Bella’s Second Puppy Check-Up “With Frills”

Posted on August 18, 2014

This past Friday, August 15, 2014, our Bella got to meet her regular Veterinarian, Dr. Kristin Raboin, for Bella’s second routine puppy visit.  Given Bella’s adventure loving nature, we are on a first name basis with several of the doctors there at the clinic.  We thought we knew about raising puppies but Bella has taken us on quite the learning curve.  We arrived at 3:10 pm and were checked in.  Within a few minutes we went into the exam room and they proceeded in getting Bella weighted [a gain of 1.5 pounds].  They checked for intestinal parasites, ears, eyes, teeth and tummy were palpated and inspected.  An ear fungus was found and Bella was taken back into the hospital area where she was given her routine shots and ears filled with a healing salve for the fungus.  Her old cast was removed and the leg inspected to make sure it was looking healthy.  She received a light sedative so that an x-ray could be made of her broken tibia.  We wanted to check to see how fast the bone was healing.

While all this was taking place Mark and I patiently sat in the exam room, waiting for Bella and her doctor to return.  In about 30 minutes, Dr. Raboin returned with the computer x-ray image showing Bella’s leg.  It is healing, albeit not as quickly as Dr. Raboin would have liked to have seen.  I could see the spider web-like threads of where the healing was occurring.  We had been trying to keep Bella from being as mobile as she wanted to be and thought we had done a good job of doing so.  It seems that Bella is more active than we thought.  Even with the 6+ hours of crate time and limited play area time, she was going to need to be a little less active.  Dr. Raboin suggested that we give our little whirlwind puppy a small bit of Trazodone so that it would help her to be a bit more mellow.  That, along with the NSAID’s, should allow for her tibia to knit back together nice and solid.   As we finished our visit, in arrived Bella looking as cute as could be.  The staff had been working on decorating Bella’s pink cast and they had formed Carolina Blue letters, spelling out Bella’s name on her cast.  As you can see by the feature picture, she was one more cute cookie with her custom cast.  This cast, both in fit and length and design, is the best cast she has had on to date.  Oh yes, Bella definitely had her “groove” going.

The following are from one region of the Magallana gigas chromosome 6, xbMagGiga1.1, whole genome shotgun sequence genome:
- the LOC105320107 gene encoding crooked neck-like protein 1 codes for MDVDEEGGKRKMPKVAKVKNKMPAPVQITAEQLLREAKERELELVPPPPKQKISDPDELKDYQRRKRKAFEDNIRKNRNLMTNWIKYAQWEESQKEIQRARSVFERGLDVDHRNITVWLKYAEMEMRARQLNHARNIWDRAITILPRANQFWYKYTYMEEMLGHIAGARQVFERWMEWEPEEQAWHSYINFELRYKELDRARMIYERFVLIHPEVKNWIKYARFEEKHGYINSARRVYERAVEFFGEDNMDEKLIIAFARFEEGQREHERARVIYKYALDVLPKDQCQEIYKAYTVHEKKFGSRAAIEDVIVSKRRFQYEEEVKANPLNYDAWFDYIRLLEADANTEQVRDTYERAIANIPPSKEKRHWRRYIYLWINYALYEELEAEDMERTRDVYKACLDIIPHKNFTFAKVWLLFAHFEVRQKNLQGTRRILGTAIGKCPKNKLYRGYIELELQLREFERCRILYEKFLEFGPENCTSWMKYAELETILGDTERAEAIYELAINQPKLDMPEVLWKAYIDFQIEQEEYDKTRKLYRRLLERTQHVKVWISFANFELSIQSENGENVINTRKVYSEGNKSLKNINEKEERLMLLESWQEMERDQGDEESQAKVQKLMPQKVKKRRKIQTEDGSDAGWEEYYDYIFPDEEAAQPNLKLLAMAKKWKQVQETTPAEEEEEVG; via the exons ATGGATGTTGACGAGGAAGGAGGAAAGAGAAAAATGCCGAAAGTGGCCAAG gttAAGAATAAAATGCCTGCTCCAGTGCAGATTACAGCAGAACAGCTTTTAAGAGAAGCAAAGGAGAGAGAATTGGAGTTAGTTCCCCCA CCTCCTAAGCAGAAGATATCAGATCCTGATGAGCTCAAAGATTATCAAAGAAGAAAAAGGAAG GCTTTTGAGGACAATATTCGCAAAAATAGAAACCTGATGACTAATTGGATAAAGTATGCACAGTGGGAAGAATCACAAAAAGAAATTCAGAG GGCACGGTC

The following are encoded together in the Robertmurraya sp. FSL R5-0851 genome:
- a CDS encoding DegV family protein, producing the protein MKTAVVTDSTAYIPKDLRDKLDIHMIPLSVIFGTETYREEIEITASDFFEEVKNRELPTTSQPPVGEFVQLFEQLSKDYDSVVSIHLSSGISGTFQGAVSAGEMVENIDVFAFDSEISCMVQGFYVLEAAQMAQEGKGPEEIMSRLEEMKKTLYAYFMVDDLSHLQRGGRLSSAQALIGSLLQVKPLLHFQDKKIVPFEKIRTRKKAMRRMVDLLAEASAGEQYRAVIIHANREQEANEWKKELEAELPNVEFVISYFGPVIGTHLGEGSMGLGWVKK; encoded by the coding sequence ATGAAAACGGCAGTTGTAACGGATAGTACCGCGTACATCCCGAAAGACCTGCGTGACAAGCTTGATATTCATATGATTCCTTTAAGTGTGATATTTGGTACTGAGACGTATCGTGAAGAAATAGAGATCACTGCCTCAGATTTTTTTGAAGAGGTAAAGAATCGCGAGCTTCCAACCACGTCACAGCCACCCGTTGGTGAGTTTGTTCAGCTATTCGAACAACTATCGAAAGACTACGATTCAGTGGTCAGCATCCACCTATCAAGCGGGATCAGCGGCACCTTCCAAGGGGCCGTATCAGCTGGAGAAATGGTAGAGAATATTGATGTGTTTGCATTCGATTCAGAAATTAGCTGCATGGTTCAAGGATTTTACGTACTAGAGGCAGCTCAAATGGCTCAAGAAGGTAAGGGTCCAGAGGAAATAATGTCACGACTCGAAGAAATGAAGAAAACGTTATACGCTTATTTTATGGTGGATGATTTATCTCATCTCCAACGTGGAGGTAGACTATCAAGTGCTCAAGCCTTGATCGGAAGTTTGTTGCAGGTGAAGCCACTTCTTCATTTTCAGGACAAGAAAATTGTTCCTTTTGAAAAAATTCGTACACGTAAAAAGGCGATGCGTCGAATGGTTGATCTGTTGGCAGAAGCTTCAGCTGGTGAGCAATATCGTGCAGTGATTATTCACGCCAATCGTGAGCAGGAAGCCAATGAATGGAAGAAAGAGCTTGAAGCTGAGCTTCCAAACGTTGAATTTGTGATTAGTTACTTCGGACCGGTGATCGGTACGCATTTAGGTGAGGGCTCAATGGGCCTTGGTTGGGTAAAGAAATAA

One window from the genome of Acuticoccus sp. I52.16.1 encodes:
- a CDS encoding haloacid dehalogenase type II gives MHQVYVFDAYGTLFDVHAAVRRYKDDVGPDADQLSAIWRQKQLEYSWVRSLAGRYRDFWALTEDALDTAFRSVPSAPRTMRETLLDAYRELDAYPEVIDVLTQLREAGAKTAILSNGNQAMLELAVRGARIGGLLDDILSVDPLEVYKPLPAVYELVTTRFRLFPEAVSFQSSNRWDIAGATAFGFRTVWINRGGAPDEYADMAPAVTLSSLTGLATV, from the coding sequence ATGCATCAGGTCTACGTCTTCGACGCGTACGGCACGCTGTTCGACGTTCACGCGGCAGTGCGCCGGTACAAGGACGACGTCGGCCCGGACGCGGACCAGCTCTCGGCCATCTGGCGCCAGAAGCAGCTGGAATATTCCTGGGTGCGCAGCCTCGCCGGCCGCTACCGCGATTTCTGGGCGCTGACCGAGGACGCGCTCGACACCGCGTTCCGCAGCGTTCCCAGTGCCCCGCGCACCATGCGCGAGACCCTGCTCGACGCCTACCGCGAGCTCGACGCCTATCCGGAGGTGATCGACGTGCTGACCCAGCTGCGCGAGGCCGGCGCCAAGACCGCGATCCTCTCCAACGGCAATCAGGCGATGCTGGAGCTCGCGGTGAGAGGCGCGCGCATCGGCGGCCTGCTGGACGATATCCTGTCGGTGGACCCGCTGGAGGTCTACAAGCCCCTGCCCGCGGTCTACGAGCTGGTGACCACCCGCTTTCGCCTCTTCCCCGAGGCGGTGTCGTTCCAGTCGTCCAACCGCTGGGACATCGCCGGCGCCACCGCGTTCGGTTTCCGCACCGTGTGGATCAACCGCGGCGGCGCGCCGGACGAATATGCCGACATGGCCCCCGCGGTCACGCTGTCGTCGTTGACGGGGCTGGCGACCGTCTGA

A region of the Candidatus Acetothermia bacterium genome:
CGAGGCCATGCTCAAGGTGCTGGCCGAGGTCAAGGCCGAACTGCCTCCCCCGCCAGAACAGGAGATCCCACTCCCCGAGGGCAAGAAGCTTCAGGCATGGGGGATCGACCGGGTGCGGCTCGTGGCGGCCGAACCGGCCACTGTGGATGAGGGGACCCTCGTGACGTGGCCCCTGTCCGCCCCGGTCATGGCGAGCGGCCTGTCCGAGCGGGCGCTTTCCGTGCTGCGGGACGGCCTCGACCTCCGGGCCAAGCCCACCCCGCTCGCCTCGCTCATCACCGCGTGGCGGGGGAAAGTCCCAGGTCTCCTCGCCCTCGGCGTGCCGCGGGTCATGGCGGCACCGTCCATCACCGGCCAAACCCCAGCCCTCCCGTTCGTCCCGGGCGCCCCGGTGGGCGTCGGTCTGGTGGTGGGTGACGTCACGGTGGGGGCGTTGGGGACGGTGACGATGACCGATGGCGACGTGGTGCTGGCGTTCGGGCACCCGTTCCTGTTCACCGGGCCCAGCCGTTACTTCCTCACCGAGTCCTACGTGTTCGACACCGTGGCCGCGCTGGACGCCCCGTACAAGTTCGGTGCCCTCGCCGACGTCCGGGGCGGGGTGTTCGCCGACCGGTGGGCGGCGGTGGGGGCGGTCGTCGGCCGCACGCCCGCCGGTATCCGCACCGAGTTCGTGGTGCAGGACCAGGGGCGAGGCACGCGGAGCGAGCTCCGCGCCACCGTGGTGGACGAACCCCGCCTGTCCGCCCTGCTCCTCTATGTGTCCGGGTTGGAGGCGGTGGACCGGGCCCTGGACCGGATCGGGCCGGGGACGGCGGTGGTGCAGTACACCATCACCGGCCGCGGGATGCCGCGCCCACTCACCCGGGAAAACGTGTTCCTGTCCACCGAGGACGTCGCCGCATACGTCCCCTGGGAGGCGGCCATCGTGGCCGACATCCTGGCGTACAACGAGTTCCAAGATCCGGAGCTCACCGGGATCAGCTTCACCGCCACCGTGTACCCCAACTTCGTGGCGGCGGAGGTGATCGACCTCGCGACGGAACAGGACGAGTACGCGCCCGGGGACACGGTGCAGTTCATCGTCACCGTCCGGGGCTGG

For those wondering about how Bella is doing handling the pain from her broken leg, I am happy to report that she has had minimal discomfort.  We do have a liquid pain medicine that I use for her at night.  Her appetite has, for the most part, been good.  I have noticed that the Trazodone sometimes seems to interfere with her wanting to eat.  When that happens, I prepare a quarter cup serving of Science Diet for puppies and add some water to make it easier for her to chew.  I use a teaspoon and place an amount about the size of a regular marble on the end of the spoon.  I place it in Bella’s mouth and she eats and swallows it just fine.  I take my time and let Bella tell me when she is finished.   This is also a good time to give her any meds that are to be taken with food.  Bella does like eating the large puppy dry food chunks and will use them like a snack.  We will hear her munching on one or two at different times of the day.  She is drinking plenty of water, as evidenced by our trips outside to go potty.  Her stools are looking good.  There isn’t any black or tarry look and they are softly firm.

If you might be wondering why I always mention how Bella’s bowel movements look, there is a reason.  Anytime a pet or for that matter, a person, is taking NSAIDs, there is a chance for NSAIDs to  to cause bleeding in the digestive tract.  Digested blood will usually have a blackish or tarry appearance in stools.  As for urine, light color is usually showing hydration, whereas dark colored urine can show dehydration or even blood in the urine.  My advice in either situation is to seek medical attention for both animals and humans who have these things appear in their waste products.  When it comes to our pets, we always err on the side of being proactive in care.   Puppies especially need to have this type of care.  They have smaller bodies and dehydration or internal bleeding can be quick killers when they appear.   The old adage of “better safe than sorry” really carries weight in our home.

Bella continues to do well at home.  Thanks to the small bit of Trazodone, she is more content to play with her toys and nap a bit more than usual.  She still plays and is a puppy, just not as wired for sound and enjoying a more laid back time in her play area.  She did run off with one of my tennis shoes.  Being that they are a hot pink color, I thought it would be an easy retrieval.  One solitary shoe was left untouched and we could not figure out where she had put its mate.  We hunted the house over and looked in her crate.  I finally gave up and opted to wear another pair.  Later that day we looked in Bella’s crate.  She was so sweet and sleeping the sleep of angels. Tucked next to her body was my missing shoe!  We just shook our heads for we have no clue where she had stashed it so that she could nap with it later.  That’s just our  little Bella.

Check back for another Bella update in about 2 weeks.  She goes in for her third visit with Dr. Raboin at Quail Corners Animal Hospital.  Note also that we name Hill’s Science Diet as our favorite pet food based only on our choice and its performance.  We do not receive any compensation for mentioning the food product by name.

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